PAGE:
In other words, what Keats is saying in the final stanza of ‘Ode on Melancholy’ is that looking upon pleasurable things and reflecting that they will soon die will, surprisingly, cheer us up: it is like an injunction to ‘live each day as if it were your last’, and stop moping about (though admittedly Keats’s way of putting it is considerably more poetical). We cease to appreciate joy when we’re happy, because we take it for granted, much as we take our health for granted – until we fall ill, that is. Then health seems like a precious thing to us – and is even more precious when we reflect that we will not be in good health for long. Indeed, our lives are but a blink of an eye: ‘life is but a day’, as Keats puts it in another poem, ‘Sleep and Poetry’.
Look at the way Keats opens the poem: ‘No, no, go not to Lethe, neither twist …’ Eight words, half of which are negatives. Immediately, we are being entreated to do something (or rather not to do something), but more than this, Keats is assuming that the natural impulse when melancholy grips us is to seek to eradicate it. This is what makes his poem a fine example of what has been called Keats’s Stoicism: rather than seeking to lament the onset of this depressing emotion, Keats encourages us to ride it out, and to turn it to our advantage by acknowledging that, whilst we cannot change it (it’s natural to feel down sometimes, and impossible to avoid altogether), we should seek to change our attitude towards it.
But what is less well-known is that the poem originally had an additional stanza, and that this little-known extra stanza opened the poem. If Keats hadn’t removed it, ‘Ode on Melancholy’ would have opened like this:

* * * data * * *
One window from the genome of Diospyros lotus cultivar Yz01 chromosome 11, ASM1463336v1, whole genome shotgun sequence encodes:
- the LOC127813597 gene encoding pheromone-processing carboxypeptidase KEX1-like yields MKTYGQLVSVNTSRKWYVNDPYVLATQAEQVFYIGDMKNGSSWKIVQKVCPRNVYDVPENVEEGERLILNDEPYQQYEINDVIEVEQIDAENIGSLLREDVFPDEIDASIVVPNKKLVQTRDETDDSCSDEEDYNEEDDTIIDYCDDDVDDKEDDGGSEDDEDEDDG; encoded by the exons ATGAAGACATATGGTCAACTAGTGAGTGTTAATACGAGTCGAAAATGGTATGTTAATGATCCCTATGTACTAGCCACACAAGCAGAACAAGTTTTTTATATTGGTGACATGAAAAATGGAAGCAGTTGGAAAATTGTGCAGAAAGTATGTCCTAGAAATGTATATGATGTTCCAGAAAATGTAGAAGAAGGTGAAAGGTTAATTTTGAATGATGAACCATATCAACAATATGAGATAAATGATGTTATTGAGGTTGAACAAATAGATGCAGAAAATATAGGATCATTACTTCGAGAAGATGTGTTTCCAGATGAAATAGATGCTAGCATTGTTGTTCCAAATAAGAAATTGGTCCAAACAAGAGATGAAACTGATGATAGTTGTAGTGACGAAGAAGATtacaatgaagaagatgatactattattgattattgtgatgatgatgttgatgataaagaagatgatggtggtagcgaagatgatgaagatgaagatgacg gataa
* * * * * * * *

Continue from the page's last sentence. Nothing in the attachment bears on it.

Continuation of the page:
Though you should build a bark of dead men’s bones,
And rear a phantom gibbet for a mast,
Stitch creeds together for a sail, with groans
To fill it out, bloodstained and aghast;
Although your rudder be a Dragon’s tail,
Long sever’d, yet still hard with agony,
Your cordage large uprootings from the skull
Of bald Medusa; certes you would fail
To find the Melancholy, whether she
Dreameth in any isle of Lethe dull.
The opening of the following stanza – ‘No, no, go not to Lethe…’ – then makes more sense, given that it followed the above words. The final version of ‘Ode on Melancholy’, with that initial opening stanza removed, plunges us straight into Keats’s instructions for how to deal with melancholy.
A few words of analysis regarding Keats’s word choices: ‘peonies’ are flowers, so ‘globed peonies’ suggests their rounded appearance. Why ‘cloudy trophies’ in the final line? It looks back to the first stanza, and Keats’s reference to the melancholy fit falling ‘Sudden from heaven like a weeping cloud’, and is almost an example of an oxymoron: trophies we tend to think of as shining and bright. But that’s precisely the point: this ‘trophy’ is about melancholy, about dark clouds and sad contemplations rather than bright suns and happiness. But having attained the trophy, we will be able to face sadness full-on next time: like all the joys in the world, like our deepest and brightest delights, this too shall pass.
Continue to explore Keats’s poetry with this wonderful short verse-fragment, our analysis of his sonnet about reading Chapman’s translation of Homer, and our analysis of one of his finest sonnets.